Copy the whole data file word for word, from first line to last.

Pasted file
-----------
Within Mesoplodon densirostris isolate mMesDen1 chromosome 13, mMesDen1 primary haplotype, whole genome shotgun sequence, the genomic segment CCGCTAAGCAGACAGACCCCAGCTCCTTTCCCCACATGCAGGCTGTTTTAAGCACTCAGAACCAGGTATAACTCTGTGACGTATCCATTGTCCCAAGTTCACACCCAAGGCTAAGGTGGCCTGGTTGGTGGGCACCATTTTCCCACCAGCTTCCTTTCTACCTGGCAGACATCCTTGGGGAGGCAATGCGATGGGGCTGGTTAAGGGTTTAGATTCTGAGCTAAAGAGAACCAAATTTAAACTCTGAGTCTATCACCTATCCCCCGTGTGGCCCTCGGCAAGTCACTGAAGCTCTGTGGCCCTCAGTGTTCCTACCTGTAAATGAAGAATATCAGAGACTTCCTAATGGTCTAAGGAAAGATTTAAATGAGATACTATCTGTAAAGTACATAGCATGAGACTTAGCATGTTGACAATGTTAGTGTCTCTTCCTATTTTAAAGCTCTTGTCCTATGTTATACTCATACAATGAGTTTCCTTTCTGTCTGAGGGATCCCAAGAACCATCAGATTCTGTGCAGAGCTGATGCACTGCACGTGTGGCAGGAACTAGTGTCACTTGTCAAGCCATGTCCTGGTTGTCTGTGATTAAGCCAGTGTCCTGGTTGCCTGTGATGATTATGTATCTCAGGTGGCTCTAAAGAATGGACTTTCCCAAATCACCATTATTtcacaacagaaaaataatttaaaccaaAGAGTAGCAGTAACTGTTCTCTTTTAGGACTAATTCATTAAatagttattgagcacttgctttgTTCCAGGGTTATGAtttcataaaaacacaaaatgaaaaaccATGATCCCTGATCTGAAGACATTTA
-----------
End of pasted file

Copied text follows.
Within Mesoplodon densirostris isolate mMesDen1 chromosome 13, mMesDen1 primary haplotype, whole genome shotgun sequence, the genomic segment CCGCTAAGCAGACAGACCCCAGCTCCTTTCCCCACATGCAGGCTGTTTTAAGCACTCAGAACCAGGTATAACTCTGTGACGTATCCATTGTCCCAAGTTCACACCCAAGGCTAAGGTGGCCTGGTTGGTGGGCACCATTTTCCCACCAGCTTCCTTTCTACCTGGCAGACATCCTTGGGGAGGCAATGCGATGGGGCTGGTTAAGGGTTTAGATTCTGAGCTAAAGAGAACCAAATTTAAACTCTGAGTCTATCACCTATCCCCCGTGTGGCCCTCGGCAAGTCACTGAAGCTCTGTGGCCCTCAGTGTTCCTACCTGTAAATGAAGAATATCAGAGACTTCCTAATGGTCTAAGGAAAGATTTAAATGAGATACTATCTGTAAAGTACATAGCATGAGACTTAGCATGTTGACAATGTTAGTGTCTCTTCCTATTTTAAAGCTCTTGTCCTATGTTATACTCATACAATGAGTTTCCTTTCTGTCTGAGGGATCCCAAGAACCATCAGATTCTGTGCAGAGCTGATGCACTGCACGTGTGGCAGGAACTAGTGTCACTTGTCAAGCCATGTCCTGGTTGTCTGTGATTAAGCCAGTGTCCTGGTTGCCTGTGATGATTATGTATCTCAGGTGGCTCTAAAGAATGGACTTTCCCAAATCACCATTATTtcacaacagaaaaataatttaaaccaaAGAGTAGCAGTAACTGTTCTCTTTTAGGACTAATTCATTAAatagttattgagcacttgctttgTTCCAGGGTTATGAtttcataaaaacacaaaatgaaaaaccATGATCCCTGATCTGAAGACATTTA